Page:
Three essays on a value of a statistical life /

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Bibliographic Details
Author / Creator:Galick, Benjamin T., author.
Ann Arbor : ProQuest Dissertations & Theses, 2015
Description:1 electronic resource (125 pages)
Format: E-Resource Dissertations
Local Note:School code: 0330
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Other authors / contributors:University of Chicago. degree granting institution.
Notes:Advisors: Dan Black Committee members: Bruce Meyer; James Sallee.
This item is not available from ProQuest Dissertations & Theses.
Dissertation Abstracts International, Volume: 77-02(E), Section: A.
Summary:The first chapter in this dissertation discusses some of the empirical challenges in the Value of a Statistical Life (VSL) literature, and poses some conceptual concerns that can impact how VSL estimates are applied to policy. Identification concerns include bias due to time-invariant unobserved factors, sorting, and unobserved heterogeneity. Conceptual concerns include the application of the VSL to public risk, extrapolating estimates to the policy-relevant variation in risk when risk preferences are non-linear, and misperceptions of risk. The first chapter concludes with potential strategies to address the aforementioned empirical concerns.
The second chapter investigates the trade-off between bias due to measurement error and bias due to unobserved time-invariant factors in the Value of a Statistical Life (VSL) literature. The literature has tended towards addressing measurement error instead of unobservable factors, and is now starting to tackle the latter. Yet, the tools available to researchers are limited by the natural trade-off between bias due to measurement error and bias due to time-invariant unobservables; OLS can address one or the other, but not both. This chapter proposes a new approach that first tackles bias due to unobservables and then simulates and adjusts for bias due to measurement error because it is more easily understood. Using data on truck drivers, this chapter demonstrates this approach using three methods to adjust for measurement error. Without adjustment, VSL estimates are attenuated by 88% and groups that are sampled more than 30 times per year still do not converge to the true value. The measurement error is non-classical, and falsely treating it is as classical will retain some bias. However, classically adjusted VSL estimates converge to the true value when groups are sampled at least 15 times per year. Two methods of simulating measurement error provide consistent estimates as long as groups are sampled at least twice per year.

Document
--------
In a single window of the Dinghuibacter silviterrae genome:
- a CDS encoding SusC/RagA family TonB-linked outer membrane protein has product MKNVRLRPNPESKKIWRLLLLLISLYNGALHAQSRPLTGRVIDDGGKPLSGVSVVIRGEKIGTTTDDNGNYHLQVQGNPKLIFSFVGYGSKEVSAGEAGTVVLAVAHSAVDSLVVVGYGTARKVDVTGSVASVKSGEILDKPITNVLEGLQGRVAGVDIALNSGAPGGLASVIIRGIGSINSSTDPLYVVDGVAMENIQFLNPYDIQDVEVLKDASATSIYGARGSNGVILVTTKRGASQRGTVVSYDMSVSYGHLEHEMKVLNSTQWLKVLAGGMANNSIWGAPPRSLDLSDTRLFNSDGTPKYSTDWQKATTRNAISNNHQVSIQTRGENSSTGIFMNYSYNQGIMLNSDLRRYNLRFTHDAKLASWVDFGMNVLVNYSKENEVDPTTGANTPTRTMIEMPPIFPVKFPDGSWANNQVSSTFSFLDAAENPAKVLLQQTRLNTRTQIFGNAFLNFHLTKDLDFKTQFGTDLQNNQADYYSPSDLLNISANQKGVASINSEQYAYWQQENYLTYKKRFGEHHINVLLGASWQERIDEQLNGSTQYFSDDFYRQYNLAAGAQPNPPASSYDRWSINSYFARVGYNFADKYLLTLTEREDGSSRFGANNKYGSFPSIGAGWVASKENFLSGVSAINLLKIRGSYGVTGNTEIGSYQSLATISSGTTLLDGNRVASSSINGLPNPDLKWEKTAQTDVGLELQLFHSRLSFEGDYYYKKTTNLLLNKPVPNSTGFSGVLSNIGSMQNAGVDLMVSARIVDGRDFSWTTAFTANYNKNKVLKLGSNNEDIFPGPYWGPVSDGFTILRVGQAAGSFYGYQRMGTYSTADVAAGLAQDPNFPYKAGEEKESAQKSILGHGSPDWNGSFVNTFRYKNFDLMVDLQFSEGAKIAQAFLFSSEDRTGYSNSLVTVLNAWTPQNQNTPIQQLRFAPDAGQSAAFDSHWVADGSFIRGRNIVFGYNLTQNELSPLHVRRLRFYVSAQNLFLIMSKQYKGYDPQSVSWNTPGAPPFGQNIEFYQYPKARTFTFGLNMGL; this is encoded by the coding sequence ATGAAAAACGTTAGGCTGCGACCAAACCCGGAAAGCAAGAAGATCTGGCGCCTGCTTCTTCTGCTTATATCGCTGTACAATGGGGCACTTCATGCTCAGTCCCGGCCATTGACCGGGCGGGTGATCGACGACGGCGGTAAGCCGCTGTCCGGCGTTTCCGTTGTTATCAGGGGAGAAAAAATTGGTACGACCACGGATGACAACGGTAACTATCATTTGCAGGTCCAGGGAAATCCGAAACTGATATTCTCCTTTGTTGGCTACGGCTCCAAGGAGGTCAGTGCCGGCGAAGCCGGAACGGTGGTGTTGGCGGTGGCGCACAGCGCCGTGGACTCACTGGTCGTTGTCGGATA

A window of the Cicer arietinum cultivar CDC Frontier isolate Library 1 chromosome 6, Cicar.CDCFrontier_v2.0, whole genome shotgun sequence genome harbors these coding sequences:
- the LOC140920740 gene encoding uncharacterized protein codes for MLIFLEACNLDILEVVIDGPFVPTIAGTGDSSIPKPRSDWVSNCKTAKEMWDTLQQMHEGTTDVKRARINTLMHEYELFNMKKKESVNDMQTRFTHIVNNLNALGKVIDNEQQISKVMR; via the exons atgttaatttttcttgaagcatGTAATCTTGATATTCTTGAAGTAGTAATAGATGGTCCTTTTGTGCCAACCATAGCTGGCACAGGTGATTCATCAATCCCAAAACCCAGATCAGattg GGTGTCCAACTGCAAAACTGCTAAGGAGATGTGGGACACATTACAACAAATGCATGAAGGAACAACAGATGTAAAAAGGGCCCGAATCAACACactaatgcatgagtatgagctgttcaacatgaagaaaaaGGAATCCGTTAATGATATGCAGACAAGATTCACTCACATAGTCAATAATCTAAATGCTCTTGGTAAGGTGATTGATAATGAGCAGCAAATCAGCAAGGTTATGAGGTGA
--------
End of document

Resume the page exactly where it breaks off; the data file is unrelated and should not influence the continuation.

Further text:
The final chapter quantifies the bias due to time-invariant unobservables in truck driver VSL estimates. The VSL literature has traditionally exploited variation across occupations, but this strategy is susceptible to bias from unobserved time-invariant factors. Additionally, many occupational death data are measured with error. This chapter addresses these two shortcomings by using truck driver panel data from 1983 to 2002 to bound VSL estimates. Exploiting within-occupation variation abstracts from unobserved between-occupation variation, including productivity shocks and worker risk tolerance. The panel structure allows this study to control for and estimate the effects of unobserved within- and between-occupation heterogeneity. This chapter bounds the VSL between OLS and Instrumental Variables (IV) estimates, because measurement error will attenuate OLS estimates and anti-attenuate IV estimates when another mis-measured risk estimate is used as an instrument. Risk measures are created from the National Highway Traffic Safety Administration---Fatality Analysis Reporting System (NHTSA-FARS), the census of all traffic fatalities on public U.S. roadways. The OLS-IV estimates bound the VSL between $0.4 million and $4.0 million. Within- and between-occupation heterogeneity bias estimates upwards at least $4.6 million, while aggregating workers across heterogeneous occupations biases estimates upward by at least an additional $1.0 million. Although truck drivers do not represent the U.S. labor force, this chapter illustrates the need to address time-invariant unobservables and measurement error concurrently.